November 7, 2018 by Ryan Gustafson, Head of Multinational, AIG Canada
The views expressed in this article are those of the author and do not necessarily reflect the opinions of AIG Canada.
The rapid expansion of regulatory change and corresponding scrutiny by regulators worldwide makes it increasingly challenging to manage multinational insurance programs.
As regulatory landscapes continuously shift, the need for companies to carefully consider how they structure multinational insurance remains constant. There are many options:
• ensconcing coverage in multiple local policies
• relying on a single global policy
• combining both in a global controlled master program.
Some structures are drawing more regulatory attention than others. As such, it is increasingly important to ensure that multinational programs are compliant with all local requirements. Captives are especially vulnerable to scrutiny under the OECD’s Base Erosion and Profit Shifting (BEPS) protocol, which references tax avoidance strategies that exploit gaps and mismatches in tax rules, because some BEPS language specifically applies to them.
This dynamic backdrop underscores the importance of a properly structured multinational insurance program and the potential repercussions if such a program, or a captive insurance program, is deemed non-complaint.
Caught in a captive
Regulators are watching captives closely to ensure they are formed and operate for insurance purposes. Tax audits are likely to become more prevalent as authorities seek to ensure local premiums are commensurate with the local risk. If premiums and risk do not correlate, regulators may deem the captive to be a tax-evading vehicle. In this case, fines and penalties will be assessed and tax deductions could be inadmissible. Along with this financial exposure, allegations of captive misuse can create far-reaching reputational damage.
If a multinational company has a captive, and if it needs to issue policies in other countries for its affiliates, it may be bound by local regulations in those countries. If the jurisdiction in which the multinational affiliate operates requires locally licensed paper to be issued, the captive may likely fall afoul of local rules if it were to issue the policy directly itself. A captive must prioritize regulatory compliance in the same manner as a traditional insurance company, recognizing that the regulatory landscape is quickly evolving.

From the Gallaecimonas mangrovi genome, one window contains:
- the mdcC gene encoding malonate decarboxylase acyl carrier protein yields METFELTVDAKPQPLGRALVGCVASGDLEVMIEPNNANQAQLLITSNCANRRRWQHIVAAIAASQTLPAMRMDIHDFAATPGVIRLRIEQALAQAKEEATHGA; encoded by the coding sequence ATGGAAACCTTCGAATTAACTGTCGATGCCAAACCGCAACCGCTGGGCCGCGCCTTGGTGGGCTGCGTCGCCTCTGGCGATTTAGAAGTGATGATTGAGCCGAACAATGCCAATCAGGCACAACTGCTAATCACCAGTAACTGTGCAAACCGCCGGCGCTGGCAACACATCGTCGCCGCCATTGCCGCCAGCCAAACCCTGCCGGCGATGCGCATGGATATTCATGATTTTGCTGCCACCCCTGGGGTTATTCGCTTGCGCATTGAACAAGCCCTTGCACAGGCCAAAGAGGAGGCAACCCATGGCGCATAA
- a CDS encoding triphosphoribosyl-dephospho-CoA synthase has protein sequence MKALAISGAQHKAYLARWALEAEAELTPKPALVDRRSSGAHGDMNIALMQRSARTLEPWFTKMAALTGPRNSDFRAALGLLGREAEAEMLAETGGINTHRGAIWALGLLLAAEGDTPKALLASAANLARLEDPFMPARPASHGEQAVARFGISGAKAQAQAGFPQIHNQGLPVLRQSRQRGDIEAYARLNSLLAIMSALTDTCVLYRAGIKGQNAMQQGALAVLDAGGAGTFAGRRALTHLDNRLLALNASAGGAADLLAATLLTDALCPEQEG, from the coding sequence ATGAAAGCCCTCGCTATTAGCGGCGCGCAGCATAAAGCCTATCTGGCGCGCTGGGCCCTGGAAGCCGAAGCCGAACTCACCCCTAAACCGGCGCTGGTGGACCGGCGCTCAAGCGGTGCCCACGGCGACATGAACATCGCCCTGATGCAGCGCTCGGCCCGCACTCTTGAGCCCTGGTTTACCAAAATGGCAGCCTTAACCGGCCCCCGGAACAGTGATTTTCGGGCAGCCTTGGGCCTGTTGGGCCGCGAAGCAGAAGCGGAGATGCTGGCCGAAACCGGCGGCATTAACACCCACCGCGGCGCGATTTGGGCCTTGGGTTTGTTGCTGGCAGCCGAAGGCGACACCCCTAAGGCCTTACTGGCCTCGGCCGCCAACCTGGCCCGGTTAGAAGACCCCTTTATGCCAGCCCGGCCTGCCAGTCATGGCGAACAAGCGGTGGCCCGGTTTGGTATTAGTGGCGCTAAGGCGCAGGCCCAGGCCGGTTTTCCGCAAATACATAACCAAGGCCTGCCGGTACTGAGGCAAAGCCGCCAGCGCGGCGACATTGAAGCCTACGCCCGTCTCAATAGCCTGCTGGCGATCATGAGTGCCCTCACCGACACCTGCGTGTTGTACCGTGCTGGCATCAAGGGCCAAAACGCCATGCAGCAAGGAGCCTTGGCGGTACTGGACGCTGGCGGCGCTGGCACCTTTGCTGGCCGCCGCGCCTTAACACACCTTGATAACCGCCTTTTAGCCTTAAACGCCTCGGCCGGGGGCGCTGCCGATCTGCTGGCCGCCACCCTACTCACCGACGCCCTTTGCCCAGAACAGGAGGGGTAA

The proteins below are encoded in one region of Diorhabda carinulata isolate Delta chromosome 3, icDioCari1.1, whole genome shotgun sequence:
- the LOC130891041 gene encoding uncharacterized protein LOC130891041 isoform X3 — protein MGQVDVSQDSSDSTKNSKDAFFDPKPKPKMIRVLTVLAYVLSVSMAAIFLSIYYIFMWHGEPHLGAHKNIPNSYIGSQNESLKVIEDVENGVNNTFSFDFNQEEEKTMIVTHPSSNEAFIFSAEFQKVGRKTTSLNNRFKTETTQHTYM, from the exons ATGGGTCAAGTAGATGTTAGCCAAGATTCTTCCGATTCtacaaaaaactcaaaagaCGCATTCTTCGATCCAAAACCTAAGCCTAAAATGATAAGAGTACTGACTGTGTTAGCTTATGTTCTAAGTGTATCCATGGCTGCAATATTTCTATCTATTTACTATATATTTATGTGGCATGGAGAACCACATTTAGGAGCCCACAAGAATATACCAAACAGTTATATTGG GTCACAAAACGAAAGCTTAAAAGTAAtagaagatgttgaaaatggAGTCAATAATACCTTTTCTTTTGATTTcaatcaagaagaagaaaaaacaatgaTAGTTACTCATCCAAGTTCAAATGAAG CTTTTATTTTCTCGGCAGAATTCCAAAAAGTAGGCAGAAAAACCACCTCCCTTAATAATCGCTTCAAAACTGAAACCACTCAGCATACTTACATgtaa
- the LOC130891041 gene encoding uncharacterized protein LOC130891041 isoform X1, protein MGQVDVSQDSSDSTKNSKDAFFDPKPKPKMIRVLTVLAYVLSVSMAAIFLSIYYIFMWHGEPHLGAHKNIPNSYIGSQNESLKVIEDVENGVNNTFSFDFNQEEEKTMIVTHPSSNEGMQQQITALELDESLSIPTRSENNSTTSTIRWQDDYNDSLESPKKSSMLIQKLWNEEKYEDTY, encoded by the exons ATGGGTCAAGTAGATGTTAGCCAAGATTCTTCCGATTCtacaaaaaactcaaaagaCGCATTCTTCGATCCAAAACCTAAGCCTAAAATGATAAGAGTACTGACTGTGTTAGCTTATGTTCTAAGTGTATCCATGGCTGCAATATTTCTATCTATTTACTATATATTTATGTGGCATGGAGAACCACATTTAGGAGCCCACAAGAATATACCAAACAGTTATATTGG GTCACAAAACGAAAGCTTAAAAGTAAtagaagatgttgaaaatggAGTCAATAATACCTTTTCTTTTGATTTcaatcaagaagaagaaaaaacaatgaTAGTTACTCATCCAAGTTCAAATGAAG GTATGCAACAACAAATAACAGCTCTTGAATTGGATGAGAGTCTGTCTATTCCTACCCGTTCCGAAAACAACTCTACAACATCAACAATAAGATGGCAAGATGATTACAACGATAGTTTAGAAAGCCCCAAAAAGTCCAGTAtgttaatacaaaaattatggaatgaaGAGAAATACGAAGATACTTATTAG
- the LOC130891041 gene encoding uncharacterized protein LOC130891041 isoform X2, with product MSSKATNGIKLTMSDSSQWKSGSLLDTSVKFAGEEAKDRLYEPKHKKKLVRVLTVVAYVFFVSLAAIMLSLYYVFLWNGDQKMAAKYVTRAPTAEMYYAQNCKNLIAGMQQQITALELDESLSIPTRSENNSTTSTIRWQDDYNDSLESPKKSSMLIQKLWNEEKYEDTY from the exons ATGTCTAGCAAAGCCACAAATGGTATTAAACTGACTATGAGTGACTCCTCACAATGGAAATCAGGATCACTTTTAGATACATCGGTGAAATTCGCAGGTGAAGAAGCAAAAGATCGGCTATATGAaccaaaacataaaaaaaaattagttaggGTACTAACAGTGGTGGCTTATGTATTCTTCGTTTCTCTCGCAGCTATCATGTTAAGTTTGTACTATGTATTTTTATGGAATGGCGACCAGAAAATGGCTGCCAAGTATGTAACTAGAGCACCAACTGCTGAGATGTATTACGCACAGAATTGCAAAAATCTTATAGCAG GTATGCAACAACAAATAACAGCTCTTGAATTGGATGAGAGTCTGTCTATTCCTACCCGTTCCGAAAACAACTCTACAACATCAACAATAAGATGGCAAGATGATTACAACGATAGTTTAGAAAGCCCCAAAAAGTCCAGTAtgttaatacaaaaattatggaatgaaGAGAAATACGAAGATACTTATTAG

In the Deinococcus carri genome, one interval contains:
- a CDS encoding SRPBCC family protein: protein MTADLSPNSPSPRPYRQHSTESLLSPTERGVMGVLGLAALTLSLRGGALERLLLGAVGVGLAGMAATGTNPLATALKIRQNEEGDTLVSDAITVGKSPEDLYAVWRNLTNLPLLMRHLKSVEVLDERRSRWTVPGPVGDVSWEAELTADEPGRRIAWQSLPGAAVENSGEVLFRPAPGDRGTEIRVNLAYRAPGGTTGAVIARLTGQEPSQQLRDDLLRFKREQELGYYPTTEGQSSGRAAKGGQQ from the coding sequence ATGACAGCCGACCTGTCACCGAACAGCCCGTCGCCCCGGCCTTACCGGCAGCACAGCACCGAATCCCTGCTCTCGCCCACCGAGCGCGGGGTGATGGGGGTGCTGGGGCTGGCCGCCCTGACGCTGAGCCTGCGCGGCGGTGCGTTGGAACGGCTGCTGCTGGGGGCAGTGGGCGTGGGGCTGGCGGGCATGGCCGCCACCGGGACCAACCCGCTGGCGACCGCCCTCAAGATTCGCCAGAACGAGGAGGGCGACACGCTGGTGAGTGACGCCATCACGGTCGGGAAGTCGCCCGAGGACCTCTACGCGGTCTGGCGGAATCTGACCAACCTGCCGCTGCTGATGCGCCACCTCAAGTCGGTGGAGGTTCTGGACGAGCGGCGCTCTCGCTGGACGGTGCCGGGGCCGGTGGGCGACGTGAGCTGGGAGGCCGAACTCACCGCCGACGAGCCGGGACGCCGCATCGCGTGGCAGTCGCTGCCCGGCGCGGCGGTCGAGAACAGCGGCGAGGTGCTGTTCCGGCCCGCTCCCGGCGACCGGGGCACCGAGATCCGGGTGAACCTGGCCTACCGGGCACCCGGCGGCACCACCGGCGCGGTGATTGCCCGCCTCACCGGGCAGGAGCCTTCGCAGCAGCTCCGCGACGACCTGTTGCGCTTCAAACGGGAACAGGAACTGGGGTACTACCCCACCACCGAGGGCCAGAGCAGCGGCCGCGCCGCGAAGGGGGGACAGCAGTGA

If coverage is deemed non-compliant, the stakeholders may face substantial fines and penalties, as well as lasting business ramifications. Authorities in Switzerland recently voided a non-admitted professional indemnity policy that a local broker purchased from a foreign insurer, leaving the insured without coverage for claims. The broker was also banned from the federal register and prohibited from practicing in Switzerland.
The number of additional stakeholders, time zones and language barriers can often result in delays in the implementation of a multinational program. Delays can be costly: if a captive or a traditional insurer fails to issue a policy or insurance certificate on time, the insured could fall out of compliance with local regulations and contractual requirements. This is a common problem, especially in countries requiring cash before cover.
Designing a multinational program will depend on a company’s individual needs, strategies and preferences. A captive can fill a pivotal role, but it should be set up and structured transparently. Also, it should be fronted by a trusted insurer that can provide the checks and balances required to show regulators it is fulfilling its intended purpose as an insurance provider.
Ryan Gustafson is responsible for managing AIG’s portfolio of complex multinational accounts, including global fronting, captive management and multinational account servicing.